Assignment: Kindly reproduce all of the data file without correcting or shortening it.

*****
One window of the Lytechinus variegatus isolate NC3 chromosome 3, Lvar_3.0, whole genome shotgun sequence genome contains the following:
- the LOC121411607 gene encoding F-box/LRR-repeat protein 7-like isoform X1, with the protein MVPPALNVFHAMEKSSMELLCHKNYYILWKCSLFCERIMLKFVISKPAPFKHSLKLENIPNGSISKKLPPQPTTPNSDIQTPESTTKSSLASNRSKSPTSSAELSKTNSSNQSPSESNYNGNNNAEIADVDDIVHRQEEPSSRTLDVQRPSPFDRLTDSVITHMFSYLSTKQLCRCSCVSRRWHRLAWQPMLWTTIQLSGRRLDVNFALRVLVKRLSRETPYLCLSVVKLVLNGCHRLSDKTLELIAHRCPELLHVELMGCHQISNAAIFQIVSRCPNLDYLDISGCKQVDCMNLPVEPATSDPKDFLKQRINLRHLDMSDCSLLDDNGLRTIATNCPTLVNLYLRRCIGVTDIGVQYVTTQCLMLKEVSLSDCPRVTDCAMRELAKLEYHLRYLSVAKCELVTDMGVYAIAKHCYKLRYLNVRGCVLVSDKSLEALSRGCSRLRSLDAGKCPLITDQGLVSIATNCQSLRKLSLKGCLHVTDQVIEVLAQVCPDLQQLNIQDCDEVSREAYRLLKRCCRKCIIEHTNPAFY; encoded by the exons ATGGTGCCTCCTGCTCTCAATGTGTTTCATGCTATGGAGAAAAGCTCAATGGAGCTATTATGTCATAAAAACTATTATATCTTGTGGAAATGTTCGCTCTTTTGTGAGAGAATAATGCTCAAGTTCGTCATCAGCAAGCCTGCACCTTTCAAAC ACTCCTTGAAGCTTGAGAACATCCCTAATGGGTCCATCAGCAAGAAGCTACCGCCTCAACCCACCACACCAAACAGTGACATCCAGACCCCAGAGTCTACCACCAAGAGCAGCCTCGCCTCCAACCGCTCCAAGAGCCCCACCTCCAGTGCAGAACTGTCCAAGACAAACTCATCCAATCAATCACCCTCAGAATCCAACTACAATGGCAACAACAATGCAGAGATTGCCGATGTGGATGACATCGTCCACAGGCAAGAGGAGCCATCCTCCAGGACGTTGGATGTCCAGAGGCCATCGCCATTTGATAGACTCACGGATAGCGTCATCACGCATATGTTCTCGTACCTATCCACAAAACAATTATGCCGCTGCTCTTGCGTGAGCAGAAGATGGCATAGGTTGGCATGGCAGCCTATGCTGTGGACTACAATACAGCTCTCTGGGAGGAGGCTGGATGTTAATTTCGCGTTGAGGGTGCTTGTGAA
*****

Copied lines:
One window of the Lytechinus variegatus isolate NC3 chromosome 3, Lvar_3.0, whole genome shotgun sequence genome contains the following:
- the LOC121411607 gene encoding F-box/LRR-repeat protein 7-like isoform X1, with the protein MVPPALNVFHAMEKSSMELLCHKNYYILWKCSLFCERIMLKFVISKPAPFKHSLKLENIPNGSISKKLPPQPTTPNSDIQTPESTTKSSLASNRSKSPTSSAELSKTNSSNQSPSESNYNGNNNAEIADVDDIVHRQEEPSSRTLDVQRPSPFDRLTDSVITHMFSYLSTKQLCRCSCVSRRWHRLAWQPMLWTTIQLSGRRLDVNFALRVLVKRLSRETPYLCLSVVKLVLNGCHRLSDKTLELIAHRCPELLHVELMGCHQISNAAIFQIVSRCPNLDYLDISGCKQVDCMNLPVEPATSDPKDFLKQRINLRHLDMSDCSLLDDNGLRTIATNCPTLVNLYLRRCIGVTDIGVQYVTTQCLMLKEVSLSDCPRVTDCAMRELAKLEYHLRYLSVAKCELVTDMGVYAIAKHCYKLRYLNVRGCVLVSDKSLEALSRGCSRLRSLDAGKCPLITDQGLVSIATNCQSLRKLSLKGCLHVTDQVIEVLAQVCPDLQQLNIQDCDEVSREAYRLLKRCCRKCIIEHTNPAFY; encoded by the exons ATGGTGCCTCCTGCTCTCAATGTGTTTCATGCTATGGAGAAAAGCTCAATGGAGCTATTATGTCATAAAAACTATTATATCTTGTGGAAATGTTCGCTCTTTTGTGAGAGAATAATGCTCAAGTTCGTCATCAGCAAGCCTGCACCTTTCAAAC ACTCCTTGAAGCTTGAGAACATCCCTAATGGGTCCATCAGCAAGAAGCTACCGCCTCAACCCACCACACCAAACAGTGACATCCAGACCCCAGAGTCTACCACCAAGAGCAGCCTCGCCTCCAACCGCTCCAAGAGCCCCACCTCCAGTGCAGAACTGTCCAAGACAAACTCATCCAATCAATCACCCTCAGAATCCAACTACAATGGCAACAACAATGCAGAGATTGCCGATGTGGATGACATCGTCCACAGGCAAGAGGAGCCATCCTCCAGGACGTTGGATGTCCAGAGGCCATCGCCATTTGATAGACTCACGGATAGCGTCATCACGCATATGTTCTCGTACCTATCCACAAAACAATTATGCCGCTGCTCTTGCGTGAGCAGAAGATGGCATAGGTTGGCATGGCAGCCTATGCTGTGGACTACAATACAGCTCTCTGGGAGGAGGCTGGATGTTAATTTCGCGTTGAGGGTGCTTGTGAA